Are You An “Angry Giver”? John Page Burton


Hi, my name is John and I’m a recovering “angry giver”. This is how I introduced myself to the audience at a recent relationship seminar where I was privileged to be the guest facilitator. As a participant in the morning session, I couldn’t help but chuckle at all of the proclamations of “self sacrifice”, “tireless giving”, “putting life on hold for family”, “doing it all for the kids”, “having nothing left at the end of the day”, “this is what breadwinners do”, blah, blah, blah. These self absorbed statements were not gender specific, they were exiting the mouths of both male and female “angry givers”. What made it even more humorous was the fact that this had been my belief system and speech pattern for longer than I cared to remember.  I was the “angry giver” who never said NO. “Sure I’ll coach the ball team”, “no problem, I can fill in for you this Saturday”, ” yeah we can use my house for the party”, ” go ahead, take my car”, “wherever you want to eat is fine with me”, “here you go, pay me back when you can”. “Angry givers” tend to be masters of justification, I know that I certainly was. I could always come up with a justification for my need to be needed. Inside, I was worn out and pissed off! Let’s take a closer look at “angry giving” and where it tends to show up in our lives.

Defining “angry giver”. An “angry giver” is a person who routinely puts their needs on the back burner in order to “please” others. On the surface it sounds quite noble but in reality it is an emotionally destructive behavioral pattern.


The “angry giver” tends to go ten extra miles at work. They volunteer to lead projects, plan events, come in without pay on their days off and are viewed as the go to person for everything nobody else has time to do. On the surface the “angry giver” desires to be seen as the ultimate team player, however, below the surface they harbor resentment, feel guilty, cast judgement and regret never having enough time to get their own work done. When asked how everything is going they will smile and say…”I’m a team player, and this sure is a great team to be on”. Inside they are oozing pissed off because of their inability to say NO.

THOUGHT: QUIT VOLUNTEERING TO DO EVERYONE ELSE’S WORK! Prioritize your time in a manner that allows you to put your priorities first.


At home, the “angry giver” does everything for everyone. They work “tirelessly” to ensure that everyone’s needs are met. After all, “my family would be lost without me”. To the “angry giver” meeting everyone’s needs is an expression of “love”. In reality it is extreme co-dependent behavior. THOUGHT: “Feed a man a fish, feed him for a day, teach a man to fish, feed him for a lifetime. When we do everything for our spouse or kids we are failing to teach them self reliance. In essence we are saying to them…YOU ARE NOT CAPABLE. Children, especially, must develop a sense of self sufficiency in order to grow their self esteem. I have a client who still cooks all her son’s meals, does his laundry and drives him to and from school. FYI…He is scheduled to start college next fall. Is this extreme need to be needed helping or hurting her son?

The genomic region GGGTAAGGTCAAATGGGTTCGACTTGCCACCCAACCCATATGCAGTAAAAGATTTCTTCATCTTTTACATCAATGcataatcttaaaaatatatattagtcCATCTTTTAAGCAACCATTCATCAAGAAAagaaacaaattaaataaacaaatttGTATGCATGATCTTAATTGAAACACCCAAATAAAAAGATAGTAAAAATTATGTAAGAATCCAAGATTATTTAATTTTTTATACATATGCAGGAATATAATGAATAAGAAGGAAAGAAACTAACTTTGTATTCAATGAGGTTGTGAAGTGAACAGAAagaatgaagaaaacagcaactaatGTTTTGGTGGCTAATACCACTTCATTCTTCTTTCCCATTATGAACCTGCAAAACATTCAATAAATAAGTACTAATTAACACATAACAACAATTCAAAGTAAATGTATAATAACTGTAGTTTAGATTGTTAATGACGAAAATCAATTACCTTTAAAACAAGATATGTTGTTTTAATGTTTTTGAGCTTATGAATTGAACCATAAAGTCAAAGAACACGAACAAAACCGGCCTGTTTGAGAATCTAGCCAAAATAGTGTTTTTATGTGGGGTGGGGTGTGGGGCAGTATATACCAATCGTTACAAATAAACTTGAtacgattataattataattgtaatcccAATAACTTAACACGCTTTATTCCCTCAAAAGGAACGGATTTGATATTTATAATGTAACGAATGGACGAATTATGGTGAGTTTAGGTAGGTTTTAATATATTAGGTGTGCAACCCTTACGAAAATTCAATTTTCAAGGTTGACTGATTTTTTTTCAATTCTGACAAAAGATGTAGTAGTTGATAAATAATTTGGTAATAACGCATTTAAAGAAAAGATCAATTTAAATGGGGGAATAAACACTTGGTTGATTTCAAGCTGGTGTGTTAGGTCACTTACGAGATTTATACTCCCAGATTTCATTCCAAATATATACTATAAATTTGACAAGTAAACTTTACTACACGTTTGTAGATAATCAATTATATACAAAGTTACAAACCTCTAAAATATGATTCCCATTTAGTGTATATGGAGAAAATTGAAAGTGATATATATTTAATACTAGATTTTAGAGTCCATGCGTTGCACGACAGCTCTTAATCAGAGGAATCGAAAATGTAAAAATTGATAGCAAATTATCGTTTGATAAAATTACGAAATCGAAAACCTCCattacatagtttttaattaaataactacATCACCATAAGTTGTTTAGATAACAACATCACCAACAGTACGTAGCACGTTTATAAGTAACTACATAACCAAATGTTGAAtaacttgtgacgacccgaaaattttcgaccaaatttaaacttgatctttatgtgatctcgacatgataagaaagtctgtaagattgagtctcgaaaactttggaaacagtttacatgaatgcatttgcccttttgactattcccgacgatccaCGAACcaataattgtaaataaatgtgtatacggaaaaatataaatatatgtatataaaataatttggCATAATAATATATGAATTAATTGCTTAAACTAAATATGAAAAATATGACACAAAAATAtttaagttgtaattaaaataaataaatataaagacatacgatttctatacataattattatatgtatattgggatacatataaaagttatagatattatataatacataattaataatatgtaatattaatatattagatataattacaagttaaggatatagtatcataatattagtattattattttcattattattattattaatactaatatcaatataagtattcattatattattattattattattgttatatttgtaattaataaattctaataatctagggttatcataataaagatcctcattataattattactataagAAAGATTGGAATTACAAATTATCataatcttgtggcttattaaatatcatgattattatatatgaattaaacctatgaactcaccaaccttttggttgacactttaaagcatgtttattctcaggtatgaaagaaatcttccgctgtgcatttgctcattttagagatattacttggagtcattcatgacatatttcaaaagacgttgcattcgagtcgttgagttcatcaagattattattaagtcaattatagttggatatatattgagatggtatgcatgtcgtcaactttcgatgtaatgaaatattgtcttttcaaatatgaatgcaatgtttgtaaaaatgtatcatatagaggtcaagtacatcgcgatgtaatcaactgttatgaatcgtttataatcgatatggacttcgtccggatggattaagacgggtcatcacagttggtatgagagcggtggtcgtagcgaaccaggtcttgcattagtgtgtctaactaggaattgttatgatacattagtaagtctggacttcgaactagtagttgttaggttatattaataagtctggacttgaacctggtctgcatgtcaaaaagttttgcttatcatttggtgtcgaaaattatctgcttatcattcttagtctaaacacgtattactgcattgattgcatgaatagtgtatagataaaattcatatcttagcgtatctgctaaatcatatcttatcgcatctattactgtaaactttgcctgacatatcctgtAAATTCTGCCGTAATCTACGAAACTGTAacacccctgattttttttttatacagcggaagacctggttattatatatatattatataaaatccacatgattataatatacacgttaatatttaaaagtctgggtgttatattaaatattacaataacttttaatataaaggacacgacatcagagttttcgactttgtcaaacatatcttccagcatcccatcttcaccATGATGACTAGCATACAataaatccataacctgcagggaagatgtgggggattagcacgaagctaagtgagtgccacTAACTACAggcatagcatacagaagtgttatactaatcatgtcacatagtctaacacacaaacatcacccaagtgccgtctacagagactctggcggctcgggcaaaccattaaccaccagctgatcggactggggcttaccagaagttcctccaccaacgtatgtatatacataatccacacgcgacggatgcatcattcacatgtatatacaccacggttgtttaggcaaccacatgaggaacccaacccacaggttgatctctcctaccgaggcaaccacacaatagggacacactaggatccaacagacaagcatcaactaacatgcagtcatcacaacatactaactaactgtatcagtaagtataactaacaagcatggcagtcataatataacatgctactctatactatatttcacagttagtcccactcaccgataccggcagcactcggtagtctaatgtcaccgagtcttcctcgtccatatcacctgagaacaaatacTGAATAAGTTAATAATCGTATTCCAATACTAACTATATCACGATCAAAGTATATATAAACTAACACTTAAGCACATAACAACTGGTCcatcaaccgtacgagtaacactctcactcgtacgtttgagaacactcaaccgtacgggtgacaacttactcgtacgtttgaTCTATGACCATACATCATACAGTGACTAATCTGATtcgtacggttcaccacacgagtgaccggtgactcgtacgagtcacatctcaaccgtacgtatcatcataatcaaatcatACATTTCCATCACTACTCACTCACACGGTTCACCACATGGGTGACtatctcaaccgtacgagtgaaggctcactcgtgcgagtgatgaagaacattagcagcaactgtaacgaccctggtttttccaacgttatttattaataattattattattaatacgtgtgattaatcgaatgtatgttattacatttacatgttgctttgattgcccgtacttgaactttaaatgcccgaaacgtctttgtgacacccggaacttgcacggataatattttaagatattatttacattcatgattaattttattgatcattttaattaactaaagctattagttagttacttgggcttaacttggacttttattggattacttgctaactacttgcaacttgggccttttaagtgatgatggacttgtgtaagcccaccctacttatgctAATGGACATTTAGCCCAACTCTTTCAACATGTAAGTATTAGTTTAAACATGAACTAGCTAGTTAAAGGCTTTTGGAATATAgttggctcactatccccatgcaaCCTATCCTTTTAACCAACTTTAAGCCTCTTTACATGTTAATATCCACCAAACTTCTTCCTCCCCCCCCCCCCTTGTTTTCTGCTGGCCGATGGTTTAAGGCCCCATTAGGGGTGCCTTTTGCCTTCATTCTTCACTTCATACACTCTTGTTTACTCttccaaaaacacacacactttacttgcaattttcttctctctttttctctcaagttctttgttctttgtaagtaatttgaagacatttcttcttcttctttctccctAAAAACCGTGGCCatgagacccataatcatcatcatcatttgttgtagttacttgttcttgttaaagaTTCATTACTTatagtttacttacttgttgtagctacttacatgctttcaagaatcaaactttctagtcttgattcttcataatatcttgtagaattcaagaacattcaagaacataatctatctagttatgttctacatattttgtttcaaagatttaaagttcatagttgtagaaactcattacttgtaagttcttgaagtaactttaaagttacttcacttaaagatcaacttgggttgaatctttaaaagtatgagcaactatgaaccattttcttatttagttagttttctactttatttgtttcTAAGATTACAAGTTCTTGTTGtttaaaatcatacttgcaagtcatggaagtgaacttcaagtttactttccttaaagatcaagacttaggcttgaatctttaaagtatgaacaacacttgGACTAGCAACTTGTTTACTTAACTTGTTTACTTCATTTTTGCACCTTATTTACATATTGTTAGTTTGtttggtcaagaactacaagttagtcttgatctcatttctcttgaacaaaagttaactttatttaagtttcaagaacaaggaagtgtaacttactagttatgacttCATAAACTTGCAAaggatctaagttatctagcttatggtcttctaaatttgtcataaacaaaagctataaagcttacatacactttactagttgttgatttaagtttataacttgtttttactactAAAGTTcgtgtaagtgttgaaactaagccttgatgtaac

The “angry giver” routinely engages in activities they really don’t enjoy in order to please people who could really care less. “Going along to get along” is a common way of being for the “angry giver”. In social settings it is not uncommon for an “angry giver” to smile and proclaim what a wonderful time they are having when in reality they would prefer to be doing something they actually enjoy. The “angry giver” is the undisputed champion of implicit communication. THOUGHT: IF YOU DON’T DIG IT, DON’T DO IT! In other words, start doing things that you enjoy, opposed to doing what you believe others expect you to do.

WE TEACH PEOPLE HOW TO TREAT US!  4 Tips From A Recovering “Angry Giver”.

1. Learn to say NO. We must establish our boundaries and put OUR needs first. When we put OUR needs and priorities first, something interesting happens….WE HAVE MORE THAN ENOUGH TIME & ENERGY TO SERVE OTHERS IN A TRULY JOYFUL MANNER.

2. Become SELF CENTERED. It’s time to prioritize our desires and needs. During our time as an “angry giver” we taught everyone how to treat us. We taught them that our time was not valuable, that their needs were more important than ours and that it was all right to be taken advantage of at work or in business. We must now introduce these people to our new way of being. Trust me, you will meet a great deal of resistance in the beginning. Being SELF CENTERED means we are grounded in our authentic self. It has nothing to do with being selfish.

3. Delegate. There is no award given to the “sucker” who does everything for everyone at the expense of their own career or personal relationships. (This includes the relationship we have with ourselves) For example, when we learn to delegate household chores or assignments at work we are holding others capable. Most people, when held capable, rise to the occasion.  Try it, you’ll like it!